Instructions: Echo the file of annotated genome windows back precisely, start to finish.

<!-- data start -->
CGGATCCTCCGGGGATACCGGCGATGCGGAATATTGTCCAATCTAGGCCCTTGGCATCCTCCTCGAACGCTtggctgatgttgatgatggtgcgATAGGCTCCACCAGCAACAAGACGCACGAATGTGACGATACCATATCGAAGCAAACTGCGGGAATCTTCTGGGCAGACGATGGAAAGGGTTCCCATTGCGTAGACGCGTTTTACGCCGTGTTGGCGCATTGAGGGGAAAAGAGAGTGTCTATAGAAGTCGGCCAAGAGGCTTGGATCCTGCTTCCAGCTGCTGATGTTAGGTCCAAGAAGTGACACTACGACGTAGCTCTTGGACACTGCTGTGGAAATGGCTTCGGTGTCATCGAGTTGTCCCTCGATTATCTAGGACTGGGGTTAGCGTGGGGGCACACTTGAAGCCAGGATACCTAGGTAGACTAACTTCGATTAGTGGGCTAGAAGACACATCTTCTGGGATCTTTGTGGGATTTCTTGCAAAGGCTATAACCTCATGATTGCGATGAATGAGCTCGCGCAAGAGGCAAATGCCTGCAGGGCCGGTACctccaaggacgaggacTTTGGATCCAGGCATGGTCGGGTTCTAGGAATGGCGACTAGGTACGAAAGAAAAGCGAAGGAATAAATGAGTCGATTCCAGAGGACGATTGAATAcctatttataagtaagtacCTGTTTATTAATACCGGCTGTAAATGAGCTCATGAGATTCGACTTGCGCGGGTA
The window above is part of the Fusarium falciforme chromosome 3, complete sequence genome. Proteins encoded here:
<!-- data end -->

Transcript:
CGGATCCTCCGGGGATACCGGCGATGCGGAATATTGTCCAATCTAGGCCCTTGGCATCCTCCTCGAACGCTtggctgatgttgatgatggtgcgATAGGCTCCACCAGCAACAAGACGCACGAATGTGACGATACCATATCGAAGCAAACTGCGGGAATCTTCTGGGCAGACGATGGAAAGGGTTCCCATTGCGTAGACGCGTTTTACGCCGTGTTGGCGCATTGAGGGGAAAAGAGAGTGTCTATAGAAGTCGGCCAAGAGGCTTGGATCCTGCTTCCAGCTGCTGATGTTAGGTCCAAGAAGTGACACTACGACGTAGCTCTTGGACACTGCTGTGGAAATGGCTTCGGTGTCATCGAGTTGTCCCTCGATTATCTAGGACTGGGGTTAGCGTGGGGGCACACTTGAAGCCAGGATACCTAGGTAGACTAACTTCGATTAGTGGGCTAGAAGACACATCTTCTGGGATCTTTGTGGGATTTCTTGCAAAGGCTATAACCTCATGATTGCGATGAATGAGCTCGCGCAAGAGGCAAATGCCTGCAGGGCCGGTACctccaaggacgaggacTTTGGATCCAGGCATGGTCGGGTTCTAGGAATGGCGACTAGGTACGAAAGAAAAGCGAAGGAATAAATGAGTCGATTCCAGAGGACGATTGAATAcctatttataagtaagtacCTGTTTATTAATACCGGCTGTAAATGAGCTCATGAGATTCGACTTGCGCGGGTA
The window above is part of the Fusarium falciforme chromosome 3, complete sequence genome. Proteins encoded here: